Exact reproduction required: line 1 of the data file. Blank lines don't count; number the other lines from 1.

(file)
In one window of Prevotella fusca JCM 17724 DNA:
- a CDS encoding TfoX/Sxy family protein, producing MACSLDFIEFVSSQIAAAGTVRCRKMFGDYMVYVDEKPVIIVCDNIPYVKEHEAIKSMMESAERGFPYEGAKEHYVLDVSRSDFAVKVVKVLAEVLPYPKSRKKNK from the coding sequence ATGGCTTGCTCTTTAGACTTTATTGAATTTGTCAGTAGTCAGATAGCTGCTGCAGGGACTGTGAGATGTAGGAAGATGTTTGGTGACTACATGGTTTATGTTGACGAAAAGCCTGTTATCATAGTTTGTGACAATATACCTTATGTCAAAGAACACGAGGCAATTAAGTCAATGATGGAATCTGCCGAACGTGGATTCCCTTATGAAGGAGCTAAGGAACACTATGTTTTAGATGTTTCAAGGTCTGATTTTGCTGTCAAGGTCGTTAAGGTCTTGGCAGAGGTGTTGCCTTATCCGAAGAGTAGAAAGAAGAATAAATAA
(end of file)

In one window of Prevotella fusca JCM 17724 DNA: